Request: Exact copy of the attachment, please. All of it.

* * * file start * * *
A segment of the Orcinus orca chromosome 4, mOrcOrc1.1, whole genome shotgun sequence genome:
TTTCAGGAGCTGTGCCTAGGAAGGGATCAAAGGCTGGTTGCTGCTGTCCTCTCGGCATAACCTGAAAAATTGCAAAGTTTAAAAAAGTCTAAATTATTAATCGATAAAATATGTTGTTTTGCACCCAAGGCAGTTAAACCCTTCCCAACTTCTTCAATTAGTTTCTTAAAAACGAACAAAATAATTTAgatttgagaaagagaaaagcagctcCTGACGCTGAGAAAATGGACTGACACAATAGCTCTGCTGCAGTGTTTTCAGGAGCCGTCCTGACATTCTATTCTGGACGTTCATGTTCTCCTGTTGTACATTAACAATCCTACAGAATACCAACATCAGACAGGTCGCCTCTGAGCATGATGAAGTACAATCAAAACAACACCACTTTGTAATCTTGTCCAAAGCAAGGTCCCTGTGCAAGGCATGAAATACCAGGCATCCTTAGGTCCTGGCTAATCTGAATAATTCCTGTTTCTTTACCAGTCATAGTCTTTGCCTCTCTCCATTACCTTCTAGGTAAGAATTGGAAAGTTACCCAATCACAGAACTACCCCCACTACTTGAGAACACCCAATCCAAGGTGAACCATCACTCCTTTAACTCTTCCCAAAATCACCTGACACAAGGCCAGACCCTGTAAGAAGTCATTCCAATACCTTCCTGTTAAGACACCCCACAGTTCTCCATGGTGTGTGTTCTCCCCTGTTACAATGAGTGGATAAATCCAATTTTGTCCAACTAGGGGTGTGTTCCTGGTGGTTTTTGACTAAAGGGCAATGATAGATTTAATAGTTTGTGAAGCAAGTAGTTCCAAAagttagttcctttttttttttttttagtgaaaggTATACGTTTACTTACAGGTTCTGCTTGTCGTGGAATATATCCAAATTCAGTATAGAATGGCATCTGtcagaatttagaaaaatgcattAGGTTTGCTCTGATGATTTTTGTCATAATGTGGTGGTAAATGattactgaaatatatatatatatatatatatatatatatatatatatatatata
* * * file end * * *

A segment of the Orcinus orca chromosome 4, mOrcOrc1.1, whole genome shotgun sequence genome:
TTTCAGGAGCTGTGCCTAGGAAGGGATCAAAGGCTGGTTGCTGCTGTCCTCTCGGCATAACCTGAAAAATTGCAAAGTTTAAAAAAGTCTAAATTATTAATCGATAAAATATGTTGTTTTGCACCCAAGGCAGTTAAACCCTTCCCAACTTCTTCAATTAGTTTCTTAAAAACGAACAAAATAATTTAgatttgagaaagagaaaagcagctcCTGACGCTGAGAAAATGGACTGACACAATAGCTCTGCTGCAGTGTTTTCAGGAGCCGTCCTGACATTCTATTCTGGACGTTCATGTTCTCCTGTTGTACATTAACAATCCTACAGAATACCAACATCAGACAGGTCGCCTCTGAGCATGATGAAGTACAATCAAAACAACACCACTTTGTAATCTTGTCCAAAGCAAGGTCCCTGTGCAAGGCATGAAATACCAGGCATCCTTAGGTCCTGGCTAATCTGAATAATTCCTGTTTCTTTACCAGTCATAGTCTTTGCCTCTCTCCATTACCTTCTAGGTAAGAATTGGAAAGTTACCCAATCACAGAACTACCCCCACTACTTGAGAACACCCAATCCAAGGTGAACCATCACTCCTTTAACTCTTCCCAAAATCACCTGACACAAGGCCAGACCCTGTAAGAAGTCATTCCAATACCTTCCTGTTAAGACACCCCACAGTTCTCCATGGTGTGTGTTCTCCCCTGTTACAATGAGTGGATAAATCCAATTTTGTCCAACTAGGGGTGTGTTCCTGGTGGTTTTTGACTAAAGGGCAATGATAGATTTAATAGTTTGTGAAGCAAGTAGTTCCAAAagttagttcctttttttttttttttagtgaaaggTATACGTTTACTTACAGGTTCTGCTTGTCGTGGAATATATCCAAATTCAGTATAGAATGGCATCTGtcagaatttagaaaaatgcattAGGTTTGCTCTGATGATTTTTGTCATAATGTGGTGGTAAATGattactgaaatatatatatatatatatatatatatatatatatatatatatata